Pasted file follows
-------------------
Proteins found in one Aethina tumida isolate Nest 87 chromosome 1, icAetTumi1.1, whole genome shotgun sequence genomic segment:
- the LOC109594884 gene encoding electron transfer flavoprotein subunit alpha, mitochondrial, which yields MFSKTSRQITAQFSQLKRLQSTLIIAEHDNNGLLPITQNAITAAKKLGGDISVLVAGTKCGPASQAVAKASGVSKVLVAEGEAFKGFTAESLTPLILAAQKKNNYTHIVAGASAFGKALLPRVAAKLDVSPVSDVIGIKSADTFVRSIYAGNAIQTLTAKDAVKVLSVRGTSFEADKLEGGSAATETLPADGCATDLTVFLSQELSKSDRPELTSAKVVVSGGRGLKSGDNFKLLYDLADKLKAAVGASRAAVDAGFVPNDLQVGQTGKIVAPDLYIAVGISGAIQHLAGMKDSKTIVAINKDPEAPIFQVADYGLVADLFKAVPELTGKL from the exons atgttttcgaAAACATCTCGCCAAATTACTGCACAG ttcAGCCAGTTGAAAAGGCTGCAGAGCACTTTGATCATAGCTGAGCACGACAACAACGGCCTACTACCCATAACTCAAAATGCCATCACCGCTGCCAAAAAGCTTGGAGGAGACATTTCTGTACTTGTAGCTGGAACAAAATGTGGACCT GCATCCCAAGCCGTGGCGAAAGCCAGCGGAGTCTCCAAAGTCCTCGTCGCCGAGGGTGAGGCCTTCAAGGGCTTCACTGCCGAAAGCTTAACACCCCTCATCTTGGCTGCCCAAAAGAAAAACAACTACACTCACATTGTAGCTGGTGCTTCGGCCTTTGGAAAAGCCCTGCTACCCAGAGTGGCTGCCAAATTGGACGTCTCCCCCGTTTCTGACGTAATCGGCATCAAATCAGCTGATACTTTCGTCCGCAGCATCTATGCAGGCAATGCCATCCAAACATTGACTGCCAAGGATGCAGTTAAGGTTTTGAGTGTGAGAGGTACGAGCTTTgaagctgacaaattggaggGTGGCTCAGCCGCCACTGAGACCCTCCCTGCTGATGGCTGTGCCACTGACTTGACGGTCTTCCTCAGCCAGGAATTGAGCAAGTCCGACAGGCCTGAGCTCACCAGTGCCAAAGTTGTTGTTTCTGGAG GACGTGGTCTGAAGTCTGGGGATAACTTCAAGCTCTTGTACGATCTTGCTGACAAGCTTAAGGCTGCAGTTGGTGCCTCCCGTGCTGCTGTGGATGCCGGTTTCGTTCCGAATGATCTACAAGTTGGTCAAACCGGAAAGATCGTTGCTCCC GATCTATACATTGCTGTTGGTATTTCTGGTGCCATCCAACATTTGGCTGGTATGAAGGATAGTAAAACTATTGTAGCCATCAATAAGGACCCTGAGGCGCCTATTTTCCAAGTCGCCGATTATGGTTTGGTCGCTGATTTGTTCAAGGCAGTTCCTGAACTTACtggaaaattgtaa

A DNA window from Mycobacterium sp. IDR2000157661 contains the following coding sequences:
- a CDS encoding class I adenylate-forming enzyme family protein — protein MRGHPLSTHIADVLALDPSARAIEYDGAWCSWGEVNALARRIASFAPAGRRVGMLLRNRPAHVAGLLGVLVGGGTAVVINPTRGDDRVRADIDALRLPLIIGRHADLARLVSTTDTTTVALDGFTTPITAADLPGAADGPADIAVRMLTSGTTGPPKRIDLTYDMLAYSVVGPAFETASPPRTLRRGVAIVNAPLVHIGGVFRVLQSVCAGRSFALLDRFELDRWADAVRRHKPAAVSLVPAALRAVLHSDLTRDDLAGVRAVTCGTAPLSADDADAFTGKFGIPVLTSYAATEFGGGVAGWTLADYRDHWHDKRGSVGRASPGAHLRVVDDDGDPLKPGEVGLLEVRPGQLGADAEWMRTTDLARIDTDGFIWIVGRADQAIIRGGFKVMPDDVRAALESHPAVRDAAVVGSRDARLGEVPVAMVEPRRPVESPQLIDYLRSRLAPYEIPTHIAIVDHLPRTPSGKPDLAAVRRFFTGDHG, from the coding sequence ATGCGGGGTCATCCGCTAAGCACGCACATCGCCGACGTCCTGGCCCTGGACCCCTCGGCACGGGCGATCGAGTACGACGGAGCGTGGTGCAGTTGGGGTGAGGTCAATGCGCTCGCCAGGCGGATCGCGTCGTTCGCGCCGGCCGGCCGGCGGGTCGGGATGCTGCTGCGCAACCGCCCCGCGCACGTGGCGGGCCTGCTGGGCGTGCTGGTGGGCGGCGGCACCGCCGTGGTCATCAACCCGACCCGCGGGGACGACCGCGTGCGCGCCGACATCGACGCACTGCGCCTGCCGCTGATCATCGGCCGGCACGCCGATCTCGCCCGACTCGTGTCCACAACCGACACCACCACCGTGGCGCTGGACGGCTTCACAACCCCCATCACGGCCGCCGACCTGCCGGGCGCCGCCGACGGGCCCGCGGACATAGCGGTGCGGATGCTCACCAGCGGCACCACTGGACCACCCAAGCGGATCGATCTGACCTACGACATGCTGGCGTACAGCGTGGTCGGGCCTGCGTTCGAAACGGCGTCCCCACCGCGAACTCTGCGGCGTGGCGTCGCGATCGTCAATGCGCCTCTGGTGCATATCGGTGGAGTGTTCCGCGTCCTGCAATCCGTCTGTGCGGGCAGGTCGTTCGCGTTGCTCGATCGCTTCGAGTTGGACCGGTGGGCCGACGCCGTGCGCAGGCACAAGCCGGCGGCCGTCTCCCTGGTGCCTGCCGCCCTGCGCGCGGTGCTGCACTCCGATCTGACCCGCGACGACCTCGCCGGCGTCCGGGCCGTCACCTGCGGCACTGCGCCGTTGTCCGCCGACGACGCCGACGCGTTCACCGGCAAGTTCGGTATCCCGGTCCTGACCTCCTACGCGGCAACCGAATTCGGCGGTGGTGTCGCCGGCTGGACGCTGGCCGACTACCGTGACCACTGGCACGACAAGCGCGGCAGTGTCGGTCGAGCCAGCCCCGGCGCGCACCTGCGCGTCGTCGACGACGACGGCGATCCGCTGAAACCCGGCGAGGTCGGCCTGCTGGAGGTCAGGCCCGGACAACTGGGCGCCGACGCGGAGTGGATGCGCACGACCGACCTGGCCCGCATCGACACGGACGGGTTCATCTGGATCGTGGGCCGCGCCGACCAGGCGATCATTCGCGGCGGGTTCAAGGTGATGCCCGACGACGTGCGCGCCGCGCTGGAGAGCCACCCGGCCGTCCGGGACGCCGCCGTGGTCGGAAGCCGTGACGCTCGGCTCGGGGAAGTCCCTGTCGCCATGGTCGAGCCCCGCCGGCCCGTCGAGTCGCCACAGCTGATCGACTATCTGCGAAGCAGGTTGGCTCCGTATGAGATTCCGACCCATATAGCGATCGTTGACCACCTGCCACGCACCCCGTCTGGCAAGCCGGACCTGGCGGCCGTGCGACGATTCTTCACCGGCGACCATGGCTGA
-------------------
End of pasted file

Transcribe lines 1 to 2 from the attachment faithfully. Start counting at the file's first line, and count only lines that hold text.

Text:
Proteins found in one Aethina tumida isolate Nest 87 chromosome 1, icAetTumi1.1, whole genome shotgun sequence genomic segment:
- the LOC109594884 gene encoding electron transfer flavoprotein subunit alpha, mitochondrial, which yields MFSKTSRQITAQFSQLKRLQSTLIIAEHDNNGLLPITQNAITAAKKLGGDISVLVAGTKCGPASQAVAKASGVSKVLVAEGEAFKGFTAESLTPLILAAQKKNNYTHIVAGASAFGKALLPRVAAKLDVSPVSDVIGIKSADTFVRSIYAGNAIQTLTAKDAVKVLSVRGTSFEADKLEGGSAATETLPADGCATDLTVFLSQELSKSDRPELTSAKVVVSGGRGLKSGDNFKLLYDLADKLKAAVGASRAAVDAGFVPNDLQVGQTGKIVAPDLYIAVGISGAIQHLAGMKDSKTIVAINKDPEAPIFQVADYGLVADLFKAVPELTGKL from the exons atgttttcgaAAACATCTCGCCAAATTACTGCACAG ttcAGCCAGTTGAAAAGGCTGCAGAGCACTTTGATCATAGCTGAGCACGACAACAACGGCCTACTACCCATAACTCAAAATGCCATCACCGCTGCCAAAAAGCTTGGAGGAGACATTTCTGTACTTGTAGCTGGAACAAAATGTGGACCT GCATCCCAAGCCGTGGCGAAAGCCAGCGGAGTCTCCAAAGTCCTCGTCGCCGAGGGTGAGGCCTTCAAGGGCTTCACTGCCGAAAGCTTAACACCCCTCATCTTGGCTGCCCAAAAGAAAAACAACTACACTCACATTGTAGCTGGTGCTTCGGCCTTTGGAAAAGCCCTGCTACCCAGAGTGGCTGCCAAATTGGACGTCTCCCCCGTTTCTGACGTAATCGGCATCAAATCAGCTGATACTTTCGTCCGCAGCATCTATGCAGGCAATGCCATCCAAACATTGACTGCCAAGGATGCAGTTAAGGTTTTGAGTGTGAGAGGTACGAGCTTTgaagctgacaaattggaggGTGGCTCAGCCGCCACTGAGACCCTCCCTGCTGATGGCTGTGCCACTGACTTGACGGTCTTCCTCAGCCAGGAATTGAGCAAGTCCGACAGGCCTGAGCTCACCAGTGCCAAAGTTGTTGTTTCTGGAG GACGTGGTCTGAAGTCTGGGGATAACTTCAAGCTCTTGTACGATCTTGCTGACAAGCTTAAGGCTGCAGTTGGTGCCTCCCGTGCTGCTGTGGATGCCGGTTTCGTTCCGAATGATCTACAAGTTGGTCAAACCGGAAAGATCGTTGCTCCC GATCTATACATTGCTGTTGGTATTTCTGGTGCCATCCAACATTTGGCTGGTATGAAGGATAGTAAAACTATTGTAGCCATCAATAAGGACCCTGAGGCGCCTATTTTCCAAGTCGCCGATTATGGTTTGGTCGCTGATTTGTTCAAGGCAGTTCCTGAACTTACtggaaaattgtaa